In the McNamara and the Mooney cases... "'the 'perpetrators', like Csolgosz were American-born of Catholic stock, and like Csolgosz, the press frequently played them up as foreign -- in both cases, Irish -- and thus more prone to violence," wrote Kristofer Allertfeldt in his book Crime and the Rise of Modern America.

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Nicola Sacco and Bartolomeo Vanzetti Indictment for Bank Robbery, 1920

Two Italian-born anarchists living in Boston were executed for allegedly murdering two men during a 1920 bank robbery despite overwhelming evidence against the pair. This particular case may have been the result of xenophobia and fear of radical communism, rather than one that invoked the sentiments. Either way, in the midst of the (first) Red Scare, Atlantic writer Sage Stossel wrote that "it was clear that both the judge and jury were prejudiced against immigrants with radical political beliefs." It is now widely believed that the two men were innocent.

The year prior in 1919, a militant anarchist named Carlo Validinoci blew up the front of Attorney General A. Mitchell Palmer's home in DC, precipitating the the Palmer Raids of 1919 and 1920 in which 10,000 individuals suspected of radical leftist activity were arrested, 3,500 were held in detention, and 556 foreigners were eventually deported under the Immigration Act of 1918.

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The Wall Street Bombing, 1920

On September 16 of 1920, a blast killed 38 and seriously injured 143 on Wall Street. A horse-drawn wagon carrying 100 pounds of dynamite was detonated. Although the bombing was never solved, investigators believe it was carried out by Italian anarchists, furthering the so-called "Red Scare."

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Bombing of Sol Hurok's Office, 1972

An anonymous caller took responsibility for the 1972 bombing of impresario Sol Hurok's office on behalf of Jewish people in the Soviet Union. The bomb killed 2 and injured 9. The Jewish Defense League denied responsibility for the bombings, but applauded the bombers. The JDL has been labeled a hate group by the Southern Poverty Law Center. This bombing was one of multiple acts of terror which was closely linked with the JDL in the 1970's.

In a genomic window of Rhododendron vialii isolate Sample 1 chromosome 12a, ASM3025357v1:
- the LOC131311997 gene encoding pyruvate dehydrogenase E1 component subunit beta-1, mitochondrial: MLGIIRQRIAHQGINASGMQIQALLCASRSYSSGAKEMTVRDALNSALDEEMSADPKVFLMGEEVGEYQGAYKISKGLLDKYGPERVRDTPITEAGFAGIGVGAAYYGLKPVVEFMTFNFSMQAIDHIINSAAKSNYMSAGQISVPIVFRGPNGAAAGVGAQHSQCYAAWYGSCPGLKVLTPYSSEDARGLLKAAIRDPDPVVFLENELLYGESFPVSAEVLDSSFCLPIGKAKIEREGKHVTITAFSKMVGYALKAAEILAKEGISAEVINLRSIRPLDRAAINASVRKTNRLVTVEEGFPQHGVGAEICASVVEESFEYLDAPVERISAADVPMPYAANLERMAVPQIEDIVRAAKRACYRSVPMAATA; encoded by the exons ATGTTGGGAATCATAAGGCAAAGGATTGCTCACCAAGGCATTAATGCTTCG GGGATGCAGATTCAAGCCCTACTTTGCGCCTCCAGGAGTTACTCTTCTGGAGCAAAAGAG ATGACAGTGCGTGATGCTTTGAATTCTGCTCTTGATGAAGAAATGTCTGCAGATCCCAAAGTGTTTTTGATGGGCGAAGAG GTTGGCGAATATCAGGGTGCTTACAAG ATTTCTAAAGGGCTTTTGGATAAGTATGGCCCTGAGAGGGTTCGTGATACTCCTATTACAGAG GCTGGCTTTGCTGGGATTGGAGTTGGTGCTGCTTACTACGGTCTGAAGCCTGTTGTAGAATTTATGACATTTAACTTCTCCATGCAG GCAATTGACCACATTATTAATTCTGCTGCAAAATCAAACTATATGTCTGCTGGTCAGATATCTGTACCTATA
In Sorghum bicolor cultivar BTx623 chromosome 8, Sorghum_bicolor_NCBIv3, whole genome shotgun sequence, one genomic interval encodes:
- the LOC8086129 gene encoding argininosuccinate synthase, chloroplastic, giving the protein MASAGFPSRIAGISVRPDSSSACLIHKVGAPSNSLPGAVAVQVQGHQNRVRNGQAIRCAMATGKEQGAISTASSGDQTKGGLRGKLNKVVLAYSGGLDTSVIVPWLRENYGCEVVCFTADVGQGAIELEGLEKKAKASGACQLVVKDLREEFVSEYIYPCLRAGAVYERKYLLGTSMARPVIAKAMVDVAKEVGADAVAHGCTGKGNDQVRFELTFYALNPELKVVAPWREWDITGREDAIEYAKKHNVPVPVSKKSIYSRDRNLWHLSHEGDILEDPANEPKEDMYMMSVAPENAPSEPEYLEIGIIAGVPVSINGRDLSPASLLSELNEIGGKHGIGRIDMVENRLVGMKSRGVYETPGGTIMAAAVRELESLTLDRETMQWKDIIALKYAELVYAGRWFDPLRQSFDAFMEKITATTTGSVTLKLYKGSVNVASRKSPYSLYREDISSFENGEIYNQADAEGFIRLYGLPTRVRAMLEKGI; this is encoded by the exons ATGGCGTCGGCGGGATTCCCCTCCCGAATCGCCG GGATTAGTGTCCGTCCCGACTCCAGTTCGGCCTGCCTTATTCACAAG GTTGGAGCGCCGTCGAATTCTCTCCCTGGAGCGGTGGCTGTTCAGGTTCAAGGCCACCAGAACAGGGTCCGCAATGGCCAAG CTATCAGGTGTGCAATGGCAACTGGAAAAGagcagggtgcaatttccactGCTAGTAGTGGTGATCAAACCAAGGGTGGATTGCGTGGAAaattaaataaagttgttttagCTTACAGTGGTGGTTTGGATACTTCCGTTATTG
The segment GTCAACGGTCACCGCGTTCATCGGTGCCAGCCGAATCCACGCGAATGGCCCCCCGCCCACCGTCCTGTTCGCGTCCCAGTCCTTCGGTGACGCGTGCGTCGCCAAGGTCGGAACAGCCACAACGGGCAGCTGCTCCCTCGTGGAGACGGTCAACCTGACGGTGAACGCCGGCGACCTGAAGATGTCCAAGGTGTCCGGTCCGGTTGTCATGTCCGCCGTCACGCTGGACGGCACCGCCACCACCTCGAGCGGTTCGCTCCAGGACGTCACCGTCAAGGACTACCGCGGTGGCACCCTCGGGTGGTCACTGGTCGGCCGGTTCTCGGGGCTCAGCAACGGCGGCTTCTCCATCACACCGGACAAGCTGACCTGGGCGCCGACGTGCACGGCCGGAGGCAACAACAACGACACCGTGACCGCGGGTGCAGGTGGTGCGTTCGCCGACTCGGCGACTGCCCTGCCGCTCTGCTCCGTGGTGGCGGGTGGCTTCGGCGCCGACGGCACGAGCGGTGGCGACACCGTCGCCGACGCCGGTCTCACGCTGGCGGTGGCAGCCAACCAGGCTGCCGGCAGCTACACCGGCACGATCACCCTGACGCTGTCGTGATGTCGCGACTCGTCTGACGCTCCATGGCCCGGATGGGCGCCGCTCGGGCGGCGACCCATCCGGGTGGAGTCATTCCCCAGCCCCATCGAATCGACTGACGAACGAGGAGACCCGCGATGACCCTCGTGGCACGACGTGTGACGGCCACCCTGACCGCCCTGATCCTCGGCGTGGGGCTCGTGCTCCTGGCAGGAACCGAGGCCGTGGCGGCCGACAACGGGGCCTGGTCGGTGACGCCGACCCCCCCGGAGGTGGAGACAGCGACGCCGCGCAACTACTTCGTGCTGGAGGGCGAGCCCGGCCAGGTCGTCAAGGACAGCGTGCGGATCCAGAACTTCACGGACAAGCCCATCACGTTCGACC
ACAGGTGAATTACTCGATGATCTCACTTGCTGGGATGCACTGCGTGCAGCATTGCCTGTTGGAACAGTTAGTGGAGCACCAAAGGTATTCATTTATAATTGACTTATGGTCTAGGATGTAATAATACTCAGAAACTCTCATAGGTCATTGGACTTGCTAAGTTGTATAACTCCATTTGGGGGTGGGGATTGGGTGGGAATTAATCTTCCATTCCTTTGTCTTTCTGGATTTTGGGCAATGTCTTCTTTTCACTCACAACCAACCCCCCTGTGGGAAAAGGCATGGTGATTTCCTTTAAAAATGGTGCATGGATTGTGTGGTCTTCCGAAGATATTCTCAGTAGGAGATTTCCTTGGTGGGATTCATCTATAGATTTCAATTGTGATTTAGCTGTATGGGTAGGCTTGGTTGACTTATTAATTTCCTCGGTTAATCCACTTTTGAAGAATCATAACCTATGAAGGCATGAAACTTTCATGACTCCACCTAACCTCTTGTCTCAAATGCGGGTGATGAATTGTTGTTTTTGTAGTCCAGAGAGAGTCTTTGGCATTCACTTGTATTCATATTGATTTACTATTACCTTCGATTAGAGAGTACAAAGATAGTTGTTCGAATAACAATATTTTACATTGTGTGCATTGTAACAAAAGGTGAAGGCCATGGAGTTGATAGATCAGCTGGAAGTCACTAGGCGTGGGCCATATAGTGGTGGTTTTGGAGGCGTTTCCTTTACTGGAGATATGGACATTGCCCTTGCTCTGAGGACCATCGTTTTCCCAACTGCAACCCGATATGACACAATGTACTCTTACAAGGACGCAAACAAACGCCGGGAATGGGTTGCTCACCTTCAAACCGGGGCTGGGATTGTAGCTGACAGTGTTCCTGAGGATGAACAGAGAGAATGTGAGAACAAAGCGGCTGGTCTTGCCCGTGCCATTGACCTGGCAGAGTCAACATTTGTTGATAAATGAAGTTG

The terrorist acts reportedly made it harder for Jews to emigrate from Moscow to the United States.

"A number of Jewish activists refused permission to emigrate … feel that [anti-Soviet] harassment in New York hurts their cause and may give Soviet authorities an excuse to become even more intransigent," the New York Times reported at the time.

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Fuerzas Armadas de Liberación Nacional Puertorriqueña (FALN) Attacks

The Puerto Rican nationalist group which advocated for the island's independence was responsible for at least 120 bombings in the U.S. in between 1974 and 1983, which killed 6 American and injured dozens. One of the most significant bombings was one that went off at the historic Fraunces Tavern in NY, killing 4.

The actions were highly controversial within the Puerto Rican independence movement itself, with many within the movement rejecting the violent action as "strategically misguided and politically dangerous." The group found even less popular support in Puerto Rico.

A source told the Christian Science Monitor that "'not only does the FALN not have support in Puerto Rico; it has been widely condemned (there)," adding that "the FALN's terrorist activities tend to give many Americans the wrong impression of Puerto Ricans in general."